We tested and compared the Microsoft Surface 3 versus LG Gram 17 in terms of Performance, Price, Display Quality, Portability, Battery life & more.
Above you can see the Ranking with the Results and below you will find the in-depth test reports of the two Laptops.
Ranking First: Microsoft Surface Laptop 3
- Best Performance for Multitasking and heavy load Software (Edit Software)
- Awesome Display Quality
- Great Battery life
- More expensive than LG Gram 17
On May 7th the Surface 3 was released in US stores. I have already received a copy with TypeCover for testing and would like to give you an understanding of the new tablet.
The Microsoft Surface 3 is the new tablet of the Redmond company and, at least by name, the official successor of the Surface 2, but the interior has changed a lot, so that the Surface 3 can be seen as an offshoot of the Surface Pro 3.
While Microsoft used an ARM processor for Surface 2, Surface 3 is based on an x86 processor. This is pleasing, because now a full Windows 8.1 runs on the tablet. The times of Windows RT seem to be over.
The Microsoft Surface 3 offers a 10.8 inch display that comes in a 3:2 format. The FullHD resolution offers a pixel number of 1920 x 1280 pixels. Compared to its predecessor, the tablet has grown a bit, but this has some positive aspects.
The new Intel Atom x7-Z8700 quad-core processor, which is clocked at 1.6 GHz, works inside the tablet. It reaches a peak performance of up to 2.4 GHz in turbo boost. The memory of our test device is 128 GB, 4 GB RAM is available in this version. Furthermore, there is also a somewhat cheaper version with 64 GB memory and 2 GB RAM.
The Surface 3 is a little thinner than its big brother – the Surface Pro 3 – with just 8.7 millimetres, but there is still room for a full USB 3.0 port. On the right side of the tablet there is also a mini-display port, with which the Surface 3 can be connected to an external monitor or TV with the appropriate cable.
This can also be made possible by Miracast, of course a Miracast receiver is required – the Xbox One will become a Miracast receiver with an upcoming update and can thus display the picture of the Surface 3 on the TV.
Furthermore, Gigabit-WiFi and Bluetooth 4.0 Low Energy is supported. Currently, the Surface 3 is only available with WiFi, but a version with SIM card slot is already announced and will follow later.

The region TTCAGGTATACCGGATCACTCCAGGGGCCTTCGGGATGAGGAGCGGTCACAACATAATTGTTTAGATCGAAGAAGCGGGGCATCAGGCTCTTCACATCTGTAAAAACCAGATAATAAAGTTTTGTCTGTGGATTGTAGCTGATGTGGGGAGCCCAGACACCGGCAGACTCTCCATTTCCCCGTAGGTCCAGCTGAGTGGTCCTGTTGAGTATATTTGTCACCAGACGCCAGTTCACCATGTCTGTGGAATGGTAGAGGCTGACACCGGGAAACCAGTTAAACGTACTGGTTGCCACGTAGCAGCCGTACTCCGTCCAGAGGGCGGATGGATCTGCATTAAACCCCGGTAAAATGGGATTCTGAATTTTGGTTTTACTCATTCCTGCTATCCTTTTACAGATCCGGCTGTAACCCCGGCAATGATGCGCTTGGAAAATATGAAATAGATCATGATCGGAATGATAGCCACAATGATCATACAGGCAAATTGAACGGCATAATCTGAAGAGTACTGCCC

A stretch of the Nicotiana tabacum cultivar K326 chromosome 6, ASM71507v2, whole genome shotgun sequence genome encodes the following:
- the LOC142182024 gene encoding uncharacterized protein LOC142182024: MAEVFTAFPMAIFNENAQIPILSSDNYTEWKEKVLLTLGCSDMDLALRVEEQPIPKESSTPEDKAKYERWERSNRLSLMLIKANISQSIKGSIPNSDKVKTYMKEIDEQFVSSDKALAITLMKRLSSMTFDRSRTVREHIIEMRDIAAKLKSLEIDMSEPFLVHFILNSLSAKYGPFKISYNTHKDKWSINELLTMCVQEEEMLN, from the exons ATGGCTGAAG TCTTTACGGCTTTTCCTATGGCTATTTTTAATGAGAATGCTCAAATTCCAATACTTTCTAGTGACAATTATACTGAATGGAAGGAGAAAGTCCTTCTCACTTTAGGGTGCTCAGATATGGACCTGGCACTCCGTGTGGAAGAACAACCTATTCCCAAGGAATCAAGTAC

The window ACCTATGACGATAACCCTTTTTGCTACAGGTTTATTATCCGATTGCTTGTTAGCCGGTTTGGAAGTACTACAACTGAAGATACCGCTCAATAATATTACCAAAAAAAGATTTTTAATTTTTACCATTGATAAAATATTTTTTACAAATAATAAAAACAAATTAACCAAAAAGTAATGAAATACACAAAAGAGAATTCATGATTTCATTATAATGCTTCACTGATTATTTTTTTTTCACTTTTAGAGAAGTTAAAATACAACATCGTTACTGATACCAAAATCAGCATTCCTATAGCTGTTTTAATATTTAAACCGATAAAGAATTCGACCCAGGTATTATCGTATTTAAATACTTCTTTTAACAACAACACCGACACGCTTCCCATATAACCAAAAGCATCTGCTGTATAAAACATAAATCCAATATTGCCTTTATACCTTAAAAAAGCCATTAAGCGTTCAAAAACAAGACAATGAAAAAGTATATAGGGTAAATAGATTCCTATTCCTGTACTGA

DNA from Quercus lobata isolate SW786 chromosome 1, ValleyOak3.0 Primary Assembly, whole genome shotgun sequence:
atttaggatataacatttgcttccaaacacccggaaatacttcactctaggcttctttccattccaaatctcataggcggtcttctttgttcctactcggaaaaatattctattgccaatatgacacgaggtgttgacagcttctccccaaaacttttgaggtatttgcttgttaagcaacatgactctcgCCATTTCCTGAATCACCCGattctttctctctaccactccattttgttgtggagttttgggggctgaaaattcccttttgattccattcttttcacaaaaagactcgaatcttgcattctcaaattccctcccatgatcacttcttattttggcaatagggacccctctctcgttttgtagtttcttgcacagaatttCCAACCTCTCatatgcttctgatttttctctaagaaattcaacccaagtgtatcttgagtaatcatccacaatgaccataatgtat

The Surface 3 also offers 2 cameras, the rear camera has a resolution of 8 megapixels and an integrated autofocus. The front camera has a resolution of 3.5 megapixels and is well suited for video telephony.
New on the Surface 3 is the built-in digitizer. While this feature was initially reserved for the larger Pro version, Surface 3 can now be used in conjunction with the stylus as a digital notepad and handwritten notes can be made on the tablet.
The housing of the Surface 3 is made of a magnesium alloy. The silver-coloured metal surface has an extremely high-quality feel and gives the Surface 3 that special something to make it a premium product. The stability is very good, nothing can be bent or twisted. Thanks to the matt surface, the case is also almost completely resistant to fingerprints.
Microsoft continues to pursue the concept of the kickstand with the Surface 3. However, in comparison to the Surface Pro 3, it is limited in its adjustment possibilities. The integrated stand can now only be folded out in 3 fixed positions and is no longer continuously adjustable.
But this was no problem in my test, because the set-up angles were well chosen for all applications. On my lap, in the lecture hall on the folding table, or on the desk, the Surface 3 stood firmly and without slipping at a comfortable angle.
In combination with the keyboard covers that Microsoft already delivered with the older Surface models, the Surface 3 is the perfect laptop replacement.
In our test configuration, Microsoft supplied us with a type cover in addition to the stylus, which offers a full QWERTY keyboard and a clickable touchpad. The type cover is also backlit. It is attached with a magnetic strip that docks to the bottom of the Surface 3 with a click.
Furthermore, the cover has a second bend and a second magnetic strip, through which the keyboard nestles against the tablet at a slight angle. The magnetic strip adheres to the lower side of the tablet.
The screen of the Surface 3 is only slightly larger than its predecessor. It measures 10.8 inches diagonally and comes in 3:2 format. The new display format looks a bit unfamiliar at first glance, but it has the advantage that there is now more space available for content.
This also has a very positive effect in portrait mode, because the screen contents don’t seem as squeezed as in a 16:9 format.
The resolution of the display is specified by Microsoft as FullHD. However, the actual resolution is somewhat higher due to the aspect ratio, as it is 1920 pixels in width and 1280 pixels in height, which corresponds to a pixel density of 214 PPI. The image is therefore 200 pixels higher than with FullHD resolution.
This is particularly noticeable with movies, because HD movies have black bars at the top and bottom of the screen. But these are not negative, because the black values of the display are quite good.